Oregon Loses to Auburn in BCS Title Game as Offensive Mojo Crumbles
The Ducks couldn't even push the tally to 20 points in the BCS Championship Game on Monday night. The team that had been held under 37 points only once all season couldn't get in the end zone more than twice against the Tigers. Oregon scored more than its title game total by halftime in more than half its games this season.
Did the Ducks' offensive mojo evaporate in a 37-day layoff or did it just get swallowed up by a dominant Auburn defensive line, a team with the plan and the talent to stop them?
Oregon is going to choose to credit Auburn and then travel back to Eugene, Ore., get into a dark film room and figure out how to fix it for next year, so that if they are this spot again, they aren't, well, in this spot again.
"They had a good plan for us," said Oregon quarterback Darron Thomas in the aftermath of Oregon's 22-19 loss to Auburn. "They mixed it up a lot. ... Hats off to their defense. We had a chance to make plays, to come out and win the game that we didn't make."
This was surely not a typical Oregon performance.
The Ducks averaged 49.3 points a game coming in. They rushed for more than 303 yards a game.
But Oregon scored a scant two touchdowns, one in the second quarter and another in the fourth with 2:33 left in the game. The Ducks failed to score in the third quarter for the first time all season.
The pace that has caused so many opponents to crumble this season was something short of Oregon standards. Auburn made it look manageable. The Tigers, led by superb defensive tackle Nick Fairley, certainly didn't look tired. Mostly, they looked in charge.
"I thought we had it ramped up pretty good and then other times we didn't," Oregon coach Chip Kelly said. "When you get behind with a penalty or something like that, it kind of puts you off track. There were times when we had it rolling pretty good and other times it wasn't going as fast as it should have been."
Tailback LaMichael James, the nation's leading rusher (averaging 152.9 yards a game) and the third-place finisher in the Heisman Trophy vote, was held to a season-low 49 yards. The Tigers bottled up the middle of the field and forced Oregon to run its offense to the outside.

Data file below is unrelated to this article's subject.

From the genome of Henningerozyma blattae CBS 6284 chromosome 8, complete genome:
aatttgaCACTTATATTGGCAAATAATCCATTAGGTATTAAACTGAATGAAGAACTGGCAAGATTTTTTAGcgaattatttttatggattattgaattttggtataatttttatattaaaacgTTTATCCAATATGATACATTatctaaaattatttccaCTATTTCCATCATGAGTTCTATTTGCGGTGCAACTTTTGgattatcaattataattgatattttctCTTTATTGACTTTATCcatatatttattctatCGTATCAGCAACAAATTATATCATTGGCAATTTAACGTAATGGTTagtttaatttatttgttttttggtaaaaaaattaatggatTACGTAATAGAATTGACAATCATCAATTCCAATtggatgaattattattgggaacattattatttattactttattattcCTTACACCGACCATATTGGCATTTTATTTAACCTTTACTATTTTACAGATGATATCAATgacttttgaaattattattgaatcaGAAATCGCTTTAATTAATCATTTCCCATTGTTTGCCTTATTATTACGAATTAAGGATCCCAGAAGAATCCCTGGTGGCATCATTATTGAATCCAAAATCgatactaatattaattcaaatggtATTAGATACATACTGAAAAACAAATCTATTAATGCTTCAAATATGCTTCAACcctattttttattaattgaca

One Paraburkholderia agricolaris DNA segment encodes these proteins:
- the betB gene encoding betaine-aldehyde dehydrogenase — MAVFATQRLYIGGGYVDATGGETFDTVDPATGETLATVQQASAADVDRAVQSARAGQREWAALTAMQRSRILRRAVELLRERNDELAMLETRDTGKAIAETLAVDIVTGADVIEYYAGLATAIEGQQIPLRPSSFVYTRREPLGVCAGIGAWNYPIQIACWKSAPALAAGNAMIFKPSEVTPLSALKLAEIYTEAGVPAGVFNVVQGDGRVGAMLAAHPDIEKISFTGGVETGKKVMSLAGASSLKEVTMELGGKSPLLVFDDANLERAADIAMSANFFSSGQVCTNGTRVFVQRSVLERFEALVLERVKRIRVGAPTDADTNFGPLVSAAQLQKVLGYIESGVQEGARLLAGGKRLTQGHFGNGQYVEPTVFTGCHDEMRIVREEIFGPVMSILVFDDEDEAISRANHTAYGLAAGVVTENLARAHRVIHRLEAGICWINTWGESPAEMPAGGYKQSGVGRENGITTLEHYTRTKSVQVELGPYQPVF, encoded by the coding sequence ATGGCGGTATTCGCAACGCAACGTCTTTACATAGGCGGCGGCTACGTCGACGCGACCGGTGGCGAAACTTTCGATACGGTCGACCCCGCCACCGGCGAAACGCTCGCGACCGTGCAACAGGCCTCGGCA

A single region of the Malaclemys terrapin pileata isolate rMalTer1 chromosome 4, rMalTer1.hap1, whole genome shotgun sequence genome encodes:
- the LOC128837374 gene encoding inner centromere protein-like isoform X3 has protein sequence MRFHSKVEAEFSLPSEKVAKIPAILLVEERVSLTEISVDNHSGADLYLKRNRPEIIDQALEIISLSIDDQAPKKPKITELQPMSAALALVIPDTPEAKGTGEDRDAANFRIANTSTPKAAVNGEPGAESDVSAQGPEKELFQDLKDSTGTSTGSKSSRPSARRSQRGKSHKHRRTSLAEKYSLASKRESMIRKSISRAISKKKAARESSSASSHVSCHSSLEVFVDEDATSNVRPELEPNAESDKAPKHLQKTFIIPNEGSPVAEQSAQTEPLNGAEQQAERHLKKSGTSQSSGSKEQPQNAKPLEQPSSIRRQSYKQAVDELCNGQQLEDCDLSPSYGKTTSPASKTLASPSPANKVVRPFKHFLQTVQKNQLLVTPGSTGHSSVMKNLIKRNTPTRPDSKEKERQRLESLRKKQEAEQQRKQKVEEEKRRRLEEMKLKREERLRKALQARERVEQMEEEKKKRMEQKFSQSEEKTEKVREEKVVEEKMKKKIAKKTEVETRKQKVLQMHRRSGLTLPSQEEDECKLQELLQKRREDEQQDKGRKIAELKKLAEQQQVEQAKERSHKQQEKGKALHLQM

In reality, the Ducks were forced to pass much more than they had been all season. The evidence is in the numbers.
Thomas, the sophomore quarterback making his first bowl game start, established career-highs with 363 passing yards, 27 completions and 40 attempts. The passing game was responsible for the bulk of Oregon's 449 offensive yards -- including the longest play of the night, an 81-yard completion to senior Jeff Maehl -- and both touchdowns (the 2-yard pitch to James that tied the game in the fourth quarter was a forward pass).
The running plays that turned the tide of a game, the bursts through the middle just weren't there Monday night.
Thomas threw two interceptions in Oregon's first three possessions. The Ducks started seven of their 12 drives inside their own 20. They were five of 15 on third-down conversions and were forced to punt four times. The Ducks also had another drive, at a key juncture in the third quarter, stall at the Auburn 1-yard line.
"We stopped ourselves on a lot of the plays, mental, just mental breakdowns on our own," Thomas said. "They didn't really stop us a lot. We shot ourselves in the foot."
But James was willing to credit Auburn. He was the one who spent most of the night with the Tigers' players wrapping themselves around him. And in a couple of cases, sticking their fingers into his face mask.
James said it was "really tough to get around those guys, It really was a difficult matchup."
Those are not words Oregon has had to say much this season. Perhaps only in the Cal game, which Oregon won 15-13 back on Nov. 13, was an opponent able to limit Oregon so completely.
"When it comes down to a field goal at the last second, you can always point to a play here or a play there," Kelly said. "But it really doesn't do much for you. We're a forward-thinking operation and we'll learn from this thing and move forward."